In many industries – aviation included – there is no way to exhaustively stress-test a product. As mentioned earlier, edge cases are unavoidable. The biggest takeaway here is that software engineers must heed their system’s vulnerabilities when they present themselves. From there, they must address them expediently. Doing that requires two things: (1) identifying and tracking the right key performance indicators (KPIs) and (2) investing time and resources into improving systems based on relevant metrics.
The average engineering team invests in 16 to 40 monitoring tools, yet they often miss the mark on which metrics demonstrate success. Fewer than 15% of teams track MTTD, so they miss 66% of the incident lifecycle. And one-fourth of teams report missing their service level agreements (SLAs) despite significant investment into availability tracking. This tells us that data collection needs thorough, systematic analysis to cut it– point solutions are no longer enough.
Software engineers, DevOps teams, and SREs must prioritize processes and tools that extract value from overwhelming amounts of information about availability. Instead of simply observing a critical error, they must take a page from an aviation engineer’s book and make critical decisions, fast. The secret to doing so lies in AI.
Lesson 3: AI is a fundamental building block for self-healing systems
A wholly autonomous, perfectly functioning, self-healing system is ideal for any software engineer. Systems that patch themselves are good for customer satisfaction, as they eliminate costly consumer-facing downtime. Moreover, they are incredibly beneficial for IT service management (ITSM) functions, as they significantly reduce the need for tedious ticket management. Building such a system requires several components, many of which are currently out of reach. But we are closer to a self-healing reality than some may realize.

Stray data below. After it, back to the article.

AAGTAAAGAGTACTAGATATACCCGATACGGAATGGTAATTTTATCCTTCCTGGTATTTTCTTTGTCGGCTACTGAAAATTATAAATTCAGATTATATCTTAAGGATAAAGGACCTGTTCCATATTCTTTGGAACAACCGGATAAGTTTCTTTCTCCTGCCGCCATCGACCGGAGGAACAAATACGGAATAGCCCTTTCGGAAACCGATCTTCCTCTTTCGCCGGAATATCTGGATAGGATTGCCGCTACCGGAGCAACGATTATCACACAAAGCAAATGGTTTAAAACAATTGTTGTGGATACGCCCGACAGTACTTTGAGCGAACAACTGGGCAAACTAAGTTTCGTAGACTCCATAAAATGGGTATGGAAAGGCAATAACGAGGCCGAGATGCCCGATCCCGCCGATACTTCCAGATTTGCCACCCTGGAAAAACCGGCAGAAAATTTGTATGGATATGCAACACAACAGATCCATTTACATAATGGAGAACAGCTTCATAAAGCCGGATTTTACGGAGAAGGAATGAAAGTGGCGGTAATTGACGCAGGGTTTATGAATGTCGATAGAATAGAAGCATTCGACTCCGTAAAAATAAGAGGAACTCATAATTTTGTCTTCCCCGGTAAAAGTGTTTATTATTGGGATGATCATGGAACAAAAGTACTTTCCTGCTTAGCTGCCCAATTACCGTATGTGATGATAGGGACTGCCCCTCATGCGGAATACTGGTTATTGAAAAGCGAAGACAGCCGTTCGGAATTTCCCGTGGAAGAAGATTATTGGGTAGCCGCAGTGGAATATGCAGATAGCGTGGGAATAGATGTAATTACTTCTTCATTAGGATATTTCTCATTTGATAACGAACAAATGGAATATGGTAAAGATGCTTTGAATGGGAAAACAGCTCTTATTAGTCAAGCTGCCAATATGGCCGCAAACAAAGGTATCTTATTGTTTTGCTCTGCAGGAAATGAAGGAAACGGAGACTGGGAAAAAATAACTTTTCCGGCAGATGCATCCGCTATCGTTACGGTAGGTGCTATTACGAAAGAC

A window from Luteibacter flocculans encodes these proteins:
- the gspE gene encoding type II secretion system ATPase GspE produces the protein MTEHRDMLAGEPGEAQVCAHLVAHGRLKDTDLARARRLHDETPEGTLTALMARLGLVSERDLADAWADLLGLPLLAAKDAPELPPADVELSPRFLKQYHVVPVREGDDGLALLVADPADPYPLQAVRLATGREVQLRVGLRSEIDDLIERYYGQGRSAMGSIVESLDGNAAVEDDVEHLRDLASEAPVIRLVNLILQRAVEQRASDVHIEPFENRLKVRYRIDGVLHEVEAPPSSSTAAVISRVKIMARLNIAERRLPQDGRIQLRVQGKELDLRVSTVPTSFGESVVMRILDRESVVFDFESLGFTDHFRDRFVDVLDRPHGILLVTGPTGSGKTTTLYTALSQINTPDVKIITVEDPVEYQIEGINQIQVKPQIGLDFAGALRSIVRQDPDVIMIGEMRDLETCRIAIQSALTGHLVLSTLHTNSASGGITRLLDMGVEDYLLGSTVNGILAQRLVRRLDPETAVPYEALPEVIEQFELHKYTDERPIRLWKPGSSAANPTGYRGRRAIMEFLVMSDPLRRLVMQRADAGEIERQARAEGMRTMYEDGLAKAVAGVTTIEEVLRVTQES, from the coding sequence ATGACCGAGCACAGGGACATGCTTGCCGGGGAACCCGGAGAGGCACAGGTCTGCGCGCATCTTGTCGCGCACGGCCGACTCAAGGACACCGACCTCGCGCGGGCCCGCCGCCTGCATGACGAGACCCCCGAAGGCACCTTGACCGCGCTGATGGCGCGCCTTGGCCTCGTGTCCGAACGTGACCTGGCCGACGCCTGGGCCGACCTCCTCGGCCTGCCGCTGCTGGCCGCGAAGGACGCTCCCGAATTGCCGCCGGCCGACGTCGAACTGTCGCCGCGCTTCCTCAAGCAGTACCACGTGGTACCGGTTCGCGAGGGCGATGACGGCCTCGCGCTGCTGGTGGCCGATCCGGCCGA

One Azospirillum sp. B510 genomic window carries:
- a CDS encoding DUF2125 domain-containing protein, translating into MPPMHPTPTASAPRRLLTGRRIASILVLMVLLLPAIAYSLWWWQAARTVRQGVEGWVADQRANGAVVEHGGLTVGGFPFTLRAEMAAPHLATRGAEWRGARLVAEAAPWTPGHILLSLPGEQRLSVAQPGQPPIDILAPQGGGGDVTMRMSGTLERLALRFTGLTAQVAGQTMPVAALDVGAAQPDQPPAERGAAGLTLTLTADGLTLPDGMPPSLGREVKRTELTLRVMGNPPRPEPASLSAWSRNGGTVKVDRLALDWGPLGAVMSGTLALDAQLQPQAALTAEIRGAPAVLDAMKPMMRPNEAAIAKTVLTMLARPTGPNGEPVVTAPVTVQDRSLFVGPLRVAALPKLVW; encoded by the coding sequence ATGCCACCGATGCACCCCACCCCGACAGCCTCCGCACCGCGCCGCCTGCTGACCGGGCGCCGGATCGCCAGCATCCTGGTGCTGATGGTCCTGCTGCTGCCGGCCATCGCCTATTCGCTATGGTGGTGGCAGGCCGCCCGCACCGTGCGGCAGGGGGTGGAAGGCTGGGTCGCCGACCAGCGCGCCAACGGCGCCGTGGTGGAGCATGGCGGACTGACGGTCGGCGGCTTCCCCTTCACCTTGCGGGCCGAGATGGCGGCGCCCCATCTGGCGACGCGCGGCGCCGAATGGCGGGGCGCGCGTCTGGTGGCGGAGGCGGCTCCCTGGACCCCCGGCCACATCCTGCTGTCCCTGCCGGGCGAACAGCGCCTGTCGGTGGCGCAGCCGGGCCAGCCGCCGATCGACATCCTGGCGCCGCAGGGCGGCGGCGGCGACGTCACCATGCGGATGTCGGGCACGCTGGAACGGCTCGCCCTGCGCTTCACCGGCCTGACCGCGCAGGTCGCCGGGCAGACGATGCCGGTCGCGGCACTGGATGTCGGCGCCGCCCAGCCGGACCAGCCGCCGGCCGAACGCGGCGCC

The lack of widespread AI adoption remains the biggest hurdle that self-healing systems face today. Although many businesses have adopted rudimentary AI or ML-based tools, the integrity of these tools is questionable. That is to say, many engineers deal with artificial intelligence for IT operations (AIOps) technologies that follow rules-based automation logic instead of autonomous AI algorithms. The distinction may seem minute, but in practice, it is the difference between hours of lost productivity and millions in possible losses.
The thing is, rules-based AIOps tools analyze the interactions between disparate point solutions and can likely identify common data errors. But automation-based systems cannot process the evolution of entirely new errors over time, nor can they predict novel malfunctions in data. That is because the human administrators coding these functions ask the system to follow an if this, then that logic pattern. Genuinely efficient AIOps tools mitigate errors that arise at all four classic telemetry points – from detection to resolution – by classifying new and problematic patterns before human technicians are even aware of their existence.
While we await the imminent third wave of AI, this version of AIOps is the closest we have to self-healing systems. It will be interesting to track how current AIOps applications bleed into the future of AI, which will include fully realized automation and independent thought possibilities. Maybe then structural engineers, too, will reap the rewards of an AI-based, self-healing system.